In set operators we will discuss Distinct(), Union(), Intersect(), Except() and Concat().
Distinct: Removes the duplications and selects unique items. T-SQL counterpart is "Distinct".
Union: Returns the union of items from multiple sets. In other words adds one set’s elements to other removing duplicates. T-SQL counterpart is "Union".
Concat: Returns the union of two sets without dropping the duplicates. T-SQL counterpart is "Union All".
Intersect: Returns elements from two sets which exists in both sets. T-SQL counterpart "exists", "In (….)" (SQL2008 "intersect").
Except: Returns elements from a set which doesn’t exist in other set. T-SQL counterpart "not exists", "not In (….)" (SQL2008 "except").
is the same as:
If we have used:
The SQL would be:
Just as we expected. (The actual generated SQL lists the fields instead of using *)
Distinct accepts a parameter to define an "equality" interface (IEqualityComparer<TSource>). So you can for example accept the items that have say "Netherlands" and "Holland" as same while applying a distinct operation. This IEqualityComparer interface is not only used by Distinct but by a series of methods like Group, GroupJoin, Intersect, Except, Union. Before we go into sampling IEqualityComparer lets make a note that objects are compared using equality comparison and hashcode. Hashcode is a "signature" of object. Two different objects have different hashcode even if their properties are same. It is not hard to understand this. In VFP consider:
scatter name o1
scatter name o2
First two records might exactly have the same data in them and hence o1, o2 would match in their properties but still they are 2 different objects as shown in the sample code below:
Lets create some SQL server data to see all these visually:
Create the same data as badData2 – to use with Union and see the effect of hashcode. Now we will call Distinct() and Union() using this data. Before doing that lets check our data. It is a bad data design, but here did that on purpose. First two are plain duplicate entry. 3rd one is a duplication where data is in different columns (email1, email2 swapped, phone1,phone2,phone3 are scrambled). 4th, 5th and 6th have different names and only part of the data is entered but they match to others, which is likely to be another kind of duplication (or not a duplication but suppose we want to call offices and call each office only once, then first 6 are the same office). Last one is a match on name but neither his emails nor phones match others which we would think of as another person. Here is our code:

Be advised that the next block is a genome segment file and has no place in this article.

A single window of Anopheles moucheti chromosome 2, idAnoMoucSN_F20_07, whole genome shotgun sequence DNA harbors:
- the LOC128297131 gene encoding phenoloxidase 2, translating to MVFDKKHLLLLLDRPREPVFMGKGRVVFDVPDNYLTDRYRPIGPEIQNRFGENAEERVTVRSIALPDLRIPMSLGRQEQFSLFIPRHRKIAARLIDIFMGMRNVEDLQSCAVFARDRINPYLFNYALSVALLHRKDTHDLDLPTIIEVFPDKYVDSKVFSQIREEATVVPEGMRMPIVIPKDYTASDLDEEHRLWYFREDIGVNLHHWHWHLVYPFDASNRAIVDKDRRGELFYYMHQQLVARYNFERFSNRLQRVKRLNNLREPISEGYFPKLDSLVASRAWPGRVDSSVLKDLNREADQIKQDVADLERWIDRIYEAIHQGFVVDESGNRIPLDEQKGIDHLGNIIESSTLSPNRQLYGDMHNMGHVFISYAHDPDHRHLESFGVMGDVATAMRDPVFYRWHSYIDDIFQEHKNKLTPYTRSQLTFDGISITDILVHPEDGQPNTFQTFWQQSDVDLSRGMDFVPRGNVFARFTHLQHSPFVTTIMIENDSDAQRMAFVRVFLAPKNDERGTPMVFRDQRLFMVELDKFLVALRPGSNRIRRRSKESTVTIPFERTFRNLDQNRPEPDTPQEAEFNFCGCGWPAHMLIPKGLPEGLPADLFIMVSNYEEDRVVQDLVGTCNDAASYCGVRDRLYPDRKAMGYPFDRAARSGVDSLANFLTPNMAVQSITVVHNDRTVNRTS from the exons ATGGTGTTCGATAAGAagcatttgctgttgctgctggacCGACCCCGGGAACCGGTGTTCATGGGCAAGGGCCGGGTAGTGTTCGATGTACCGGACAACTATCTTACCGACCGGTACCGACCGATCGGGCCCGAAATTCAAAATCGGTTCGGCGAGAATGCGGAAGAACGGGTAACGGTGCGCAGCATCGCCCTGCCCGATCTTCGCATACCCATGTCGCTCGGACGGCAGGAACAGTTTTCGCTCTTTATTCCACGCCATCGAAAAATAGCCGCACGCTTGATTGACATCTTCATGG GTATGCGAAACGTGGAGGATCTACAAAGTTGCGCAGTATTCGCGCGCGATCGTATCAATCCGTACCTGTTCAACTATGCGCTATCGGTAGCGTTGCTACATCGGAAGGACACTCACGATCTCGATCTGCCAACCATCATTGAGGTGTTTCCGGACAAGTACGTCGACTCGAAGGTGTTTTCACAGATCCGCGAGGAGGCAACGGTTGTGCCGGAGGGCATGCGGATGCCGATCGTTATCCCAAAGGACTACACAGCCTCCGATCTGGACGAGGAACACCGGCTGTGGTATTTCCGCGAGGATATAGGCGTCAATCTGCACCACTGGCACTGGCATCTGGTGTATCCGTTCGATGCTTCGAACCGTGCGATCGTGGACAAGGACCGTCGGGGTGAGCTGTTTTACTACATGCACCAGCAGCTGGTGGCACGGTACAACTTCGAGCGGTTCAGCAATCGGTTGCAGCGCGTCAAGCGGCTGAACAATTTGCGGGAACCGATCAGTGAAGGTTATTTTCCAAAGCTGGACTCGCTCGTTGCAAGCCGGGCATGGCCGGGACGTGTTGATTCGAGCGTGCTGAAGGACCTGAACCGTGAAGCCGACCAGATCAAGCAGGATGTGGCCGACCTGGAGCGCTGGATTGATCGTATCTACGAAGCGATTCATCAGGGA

Here are the results:
It is what you expected for the first two results (distinct and union is done directly in T-SQL but next two looks surprising. If I didn’t use a new Person class then those would be same as the first two results. But we created a custom comparer to mean that:
"If any email or phone matches then it is a duplicate"
so why would we get too many results? Much more than the one without a custom comparison? Well, we defined a custom Equals() method but we still return the Hash Code of the original object. Remember to be accepted same not only should Equals() return true but hash codes must match as well. For this reason none of them is equal and union returns a result like as if we wanted to do a "union all". To correct it we would just change the GetHashCode() implementation and see what we would get:
and here are our new result sets (last two displayed):
Now that we have covered defining our own equality operator, Union and Distinct lets check other methods Concat,Intersect and Except.
This sample is a typical "UNION ALL" of USA customers set and UK customers set ( Select( c => new … ) projection is for sampling only, if we didn’t have Select() parts it would be all fields).
Here we use Any() which we will see later in "Quantifier" operators. What it does is to return true if any item in the set has a match to its filter expression ( T-SQL exists or any). This query is selecting products that are bought by Argentina customers. Here is the result set (partial):
In this query Second part is doing the same for Belgium customers creating a seconds set. Then using INTERSECT we are getting the Products which are common to both sets. Here is the result set (picture cut for space):
As you should notice there are 14 common items (Argentina customers bought 32 different products). Looking at the results we could say that products with Id 5, 7, 11, 13, 14, 16, 32,34 … are not bought by Belgium customers. Lets find out which products bought by Argentina customers were not on demand by Belgium customers (in other words: what are the products that are bought by Argentina customers EXCEPT those are also bought by Belgium customers).
Here is the result set:
Like in Distinct and Union, Intersect, Except methods have support for additional custom comparer.
PS: Because of years of working with SQL I happened to write insert statements for LinqTest database in T-SQL. Instead I could do the data insertion part using Linq. For example if you wanted add few more it would look like:
Or you could insert a single element like this:
See you on next post.